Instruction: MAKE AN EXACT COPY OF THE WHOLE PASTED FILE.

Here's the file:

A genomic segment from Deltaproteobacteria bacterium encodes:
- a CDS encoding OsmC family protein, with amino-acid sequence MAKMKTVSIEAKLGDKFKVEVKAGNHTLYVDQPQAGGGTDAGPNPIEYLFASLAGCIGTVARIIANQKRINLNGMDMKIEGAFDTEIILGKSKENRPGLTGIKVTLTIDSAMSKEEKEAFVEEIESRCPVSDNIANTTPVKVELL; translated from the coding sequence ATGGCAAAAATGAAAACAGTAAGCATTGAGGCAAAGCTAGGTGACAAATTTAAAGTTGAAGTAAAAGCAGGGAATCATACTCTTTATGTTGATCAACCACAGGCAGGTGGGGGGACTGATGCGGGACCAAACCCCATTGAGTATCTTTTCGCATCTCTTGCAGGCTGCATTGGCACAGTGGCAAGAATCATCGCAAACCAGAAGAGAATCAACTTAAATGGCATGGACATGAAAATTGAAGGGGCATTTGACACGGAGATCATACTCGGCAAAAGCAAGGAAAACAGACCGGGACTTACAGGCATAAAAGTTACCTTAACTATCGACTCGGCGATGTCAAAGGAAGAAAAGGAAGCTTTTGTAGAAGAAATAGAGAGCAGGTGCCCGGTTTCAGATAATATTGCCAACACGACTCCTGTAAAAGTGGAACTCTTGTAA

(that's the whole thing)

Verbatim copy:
A genomic segment from Deltaproteobacteria bacterium encodes:
- a CDS encoding OsmC family protein, with amino-acid sequence MAKMKTVSIEAKLGDKFKVEVKAGNHTLYVDQPQAGGGTDAGPNPIEYLFASLAGCIGTVARIIANQKRINLNGMDMKIEGAFDTEIILGKSKENRPGLTGIKVTLTIDSAMSKEEKEAFVEEIESRCPVSDNIANTTPVKVELL; translated from the coding sequence ATGGCAAAAATGAAAACAGTAAGCATTGAGGCAAAGCTAGGTGACAAATTTAAAGTTGAAGTAAAAGCAGGGAATCATACTCTTTATGTTGATCAACCACAGGCAGGTGGGGGGACTGATGCGGGACCAAACCCCATTGAGTATCTTTTCGCATCTCTTGCAGGCTGCATTGGCACAGTGGCAAGAATCATCGCAAACCAGAAGAGAATCAACTTAAATGGCATGGACATGAAAATTGAAGGGGCATTTGACACGGAGATCATACTCGGCAAAAGCAAGGAAAACAGACCGGGACTTACAGGCATAAAAGTTACCTTAACTATCGACTCGGCGATGTCAAAGGAAGAAAAGGAAGCTTTTGTAGAAGAAATAGAGAGCAGGTGCCCGGTTTCAGATAATATTGCCAACACGACTCCTGTAAAAGTGGAACTCTTGTAA